Step 4: You decide, I will approve
Step four sounds similar but again, it’s a step up in responsibility, it’s a step up in authority. It’s almost an introduction to authority. We call this one “decide and I will approve”. Instead of simply making a recommendation, we’re now asking them to make a decision. It’s still within the safety net of your approving the decision. However, asking them to take that step up prepares them for the higher rungs on the ladder.
Step 5: Decide, advise me - then act
Step five is called “decide, advise me and then act”. Once again, this is a subtle but important step up on the delegation ladder. What you’re effectively doing in this circumstance is asking them to make a decision and go and implement it but again within the safety net that if you feel they’ve made a mistake you can’t live with, you can intervene.
My recommendation for managers is unless there are dire consequences, unless their decision is simply something you can’t live with, back them on the decision they’ve made. It will give them confidence as they continue to move up the ladder.
The increase in authority, autonomy and responsibility from step 2 to 3, 3 to 4 and 4 to 5 can seem quite small, but when you look at the increase from 2 to 5, it’s quite a significant step. That’s why we break them down into small steps that allow people to build their confidence before taking the next one.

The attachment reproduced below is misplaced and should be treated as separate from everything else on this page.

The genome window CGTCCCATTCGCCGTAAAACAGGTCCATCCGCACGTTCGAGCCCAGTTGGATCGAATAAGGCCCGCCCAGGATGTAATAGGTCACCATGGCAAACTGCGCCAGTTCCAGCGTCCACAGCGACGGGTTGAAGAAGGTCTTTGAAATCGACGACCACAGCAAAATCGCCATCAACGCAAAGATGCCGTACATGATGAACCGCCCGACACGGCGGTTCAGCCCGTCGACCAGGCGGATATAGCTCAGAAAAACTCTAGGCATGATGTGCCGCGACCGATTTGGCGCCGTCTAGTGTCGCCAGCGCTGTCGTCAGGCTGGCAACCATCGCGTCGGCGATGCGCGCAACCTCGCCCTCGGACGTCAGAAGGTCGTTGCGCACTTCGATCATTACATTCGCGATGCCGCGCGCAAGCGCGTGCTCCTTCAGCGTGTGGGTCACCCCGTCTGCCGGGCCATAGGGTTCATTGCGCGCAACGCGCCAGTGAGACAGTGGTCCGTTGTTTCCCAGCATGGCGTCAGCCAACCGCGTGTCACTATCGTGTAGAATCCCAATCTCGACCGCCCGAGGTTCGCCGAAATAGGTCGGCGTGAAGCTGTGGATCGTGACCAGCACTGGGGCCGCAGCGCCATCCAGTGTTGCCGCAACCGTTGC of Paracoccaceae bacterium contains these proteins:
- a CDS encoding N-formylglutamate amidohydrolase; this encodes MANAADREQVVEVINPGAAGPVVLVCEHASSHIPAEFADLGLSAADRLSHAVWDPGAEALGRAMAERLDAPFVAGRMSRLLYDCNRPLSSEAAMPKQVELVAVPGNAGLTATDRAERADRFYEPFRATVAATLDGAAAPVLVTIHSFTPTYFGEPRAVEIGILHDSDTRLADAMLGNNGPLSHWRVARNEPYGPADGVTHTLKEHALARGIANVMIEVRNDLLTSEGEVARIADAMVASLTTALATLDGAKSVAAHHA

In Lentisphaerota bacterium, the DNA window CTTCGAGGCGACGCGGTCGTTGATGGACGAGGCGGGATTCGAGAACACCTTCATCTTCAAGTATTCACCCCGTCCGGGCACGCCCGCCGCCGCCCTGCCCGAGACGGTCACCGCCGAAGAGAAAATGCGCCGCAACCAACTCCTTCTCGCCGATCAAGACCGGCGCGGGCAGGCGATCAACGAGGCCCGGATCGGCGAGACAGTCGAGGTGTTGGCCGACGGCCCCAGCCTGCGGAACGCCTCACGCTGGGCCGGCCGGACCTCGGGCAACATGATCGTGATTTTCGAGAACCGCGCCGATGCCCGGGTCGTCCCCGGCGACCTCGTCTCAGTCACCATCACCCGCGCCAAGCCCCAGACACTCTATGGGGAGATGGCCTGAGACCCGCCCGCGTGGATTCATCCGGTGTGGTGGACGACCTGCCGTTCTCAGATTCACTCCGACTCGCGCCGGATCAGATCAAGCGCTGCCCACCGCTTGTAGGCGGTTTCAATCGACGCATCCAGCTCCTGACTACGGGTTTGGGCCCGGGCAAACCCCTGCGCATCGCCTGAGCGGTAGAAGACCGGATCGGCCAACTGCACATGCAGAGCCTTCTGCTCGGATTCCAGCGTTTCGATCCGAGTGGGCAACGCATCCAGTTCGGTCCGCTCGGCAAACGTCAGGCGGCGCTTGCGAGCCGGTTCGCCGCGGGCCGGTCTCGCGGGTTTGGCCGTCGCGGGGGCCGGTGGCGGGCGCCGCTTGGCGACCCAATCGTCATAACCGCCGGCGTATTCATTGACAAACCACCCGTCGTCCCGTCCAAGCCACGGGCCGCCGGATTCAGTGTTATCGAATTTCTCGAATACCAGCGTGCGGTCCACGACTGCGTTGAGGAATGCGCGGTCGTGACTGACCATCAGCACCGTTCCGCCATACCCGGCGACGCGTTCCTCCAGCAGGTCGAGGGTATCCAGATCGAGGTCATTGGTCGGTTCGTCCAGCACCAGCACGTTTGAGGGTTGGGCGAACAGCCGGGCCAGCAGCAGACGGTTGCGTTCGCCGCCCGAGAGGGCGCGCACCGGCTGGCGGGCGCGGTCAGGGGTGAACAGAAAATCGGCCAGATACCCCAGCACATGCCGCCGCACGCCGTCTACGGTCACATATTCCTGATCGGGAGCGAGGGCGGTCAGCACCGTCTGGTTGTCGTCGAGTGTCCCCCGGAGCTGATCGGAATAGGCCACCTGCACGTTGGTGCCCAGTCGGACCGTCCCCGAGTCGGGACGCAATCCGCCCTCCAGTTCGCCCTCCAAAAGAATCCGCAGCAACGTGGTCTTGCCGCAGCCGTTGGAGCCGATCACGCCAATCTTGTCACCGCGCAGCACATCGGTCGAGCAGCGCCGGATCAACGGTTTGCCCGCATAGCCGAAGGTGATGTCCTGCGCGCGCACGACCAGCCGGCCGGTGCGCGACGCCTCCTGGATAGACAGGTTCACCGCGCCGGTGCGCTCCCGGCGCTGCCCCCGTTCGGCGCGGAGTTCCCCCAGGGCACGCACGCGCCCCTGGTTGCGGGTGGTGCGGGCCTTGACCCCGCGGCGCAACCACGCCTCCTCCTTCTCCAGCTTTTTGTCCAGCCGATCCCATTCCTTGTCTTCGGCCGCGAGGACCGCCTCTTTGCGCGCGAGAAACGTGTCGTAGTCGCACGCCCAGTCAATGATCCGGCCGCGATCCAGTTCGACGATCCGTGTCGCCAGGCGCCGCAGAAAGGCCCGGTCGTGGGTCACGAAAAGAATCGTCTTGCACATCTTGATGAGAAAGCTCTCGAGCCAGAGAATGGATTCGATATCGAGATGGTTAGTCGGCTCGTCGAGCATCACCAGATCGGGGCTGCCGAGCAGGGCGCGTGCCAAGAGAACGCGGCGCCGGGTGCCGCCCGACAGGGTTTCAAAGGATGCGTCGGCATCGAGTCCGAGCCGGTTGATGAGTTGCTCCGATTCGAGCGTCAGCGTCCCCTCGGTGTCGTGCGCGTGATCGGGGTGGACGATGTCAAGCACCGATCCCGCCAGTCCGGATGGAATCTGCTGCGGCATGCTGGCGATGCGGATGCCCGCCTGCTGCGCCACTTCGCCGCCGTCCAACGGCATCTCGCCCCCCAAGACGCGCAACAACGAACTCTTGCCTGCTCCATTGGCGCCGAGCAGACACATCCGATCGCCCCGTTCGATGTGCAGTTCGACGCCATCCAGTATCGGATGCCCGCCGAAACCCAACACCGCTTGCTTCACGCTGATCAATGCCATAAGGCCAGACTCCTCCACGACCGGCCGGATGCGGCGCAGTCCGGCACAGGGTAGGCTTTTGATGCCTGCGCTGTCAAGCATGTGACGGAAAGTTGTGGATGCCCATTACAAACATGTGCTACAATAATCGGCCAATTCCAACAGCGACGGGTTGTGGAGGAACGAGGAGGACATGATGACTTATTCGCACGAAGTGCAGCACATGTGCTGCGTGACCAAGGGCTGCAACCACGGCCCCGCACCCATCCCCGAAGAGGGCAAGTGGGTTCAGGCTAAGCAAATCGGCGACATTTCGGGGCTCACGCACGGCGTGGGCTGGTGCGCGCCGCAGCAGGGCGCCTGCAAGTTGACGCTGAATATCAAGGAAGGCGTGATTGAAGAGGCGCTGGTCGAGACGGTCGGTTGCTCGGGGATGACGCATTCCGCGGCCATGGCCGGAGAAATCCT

Step 6: Decide, act - then advise me
Step six is “decide, act and then advise me”. What we’ve done here is reverse the act and advise me. In other words, they’ve made a decision, they’ve acted on that decision and they’ve simply let you know what they’ve done.
This is a big step in responsibility. It’s a big step in autonomy. Obviously, this is a step that you only move to with people that have got a good foundation of confidence and knowledge in the task being delegated.
Step 7: Decide and act
Step seven again provides a bit more autonomy and a bit more responsibility. It’s “decide and act”. No need to advise me. At some point, I’ll probably become aware of what you’ve decided but I completely trust you to execute this task at the level we require.
Obviously, step seven is a level you’ll only reach with people who achieve a high degree of competence and who you truly believe you can fully rely upon.
Step 8: All yours
Step eight on the delegation ladder isn’t really delegation anymore. This is almost a redefinition of jobs and roles and position descriptions.
In step eight, what you’re really doing is allocating the entire authority, autonomy or responsibility for a task to someone else. It’s no longer something that you manage or supervise; it’s something they bear complete responsibility for.
Delegation as a tool to develop people
If you follow these steps, you’ll not only build people capable of doing the tasks you want to delegate at a high level, you’ll make the process a rewarding and educational one for them.
Of course, you may not start with step 1 with some team members. You may have people in your team who already have the capability to operate at step 3, step 4, even step 5.
That’s part of the assessment a manager needs to make when looking at the task they want to delegate, the person they wanna delegate it to and the process they need to use to make that effective.
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photo credit: Biscarotte via photopin cc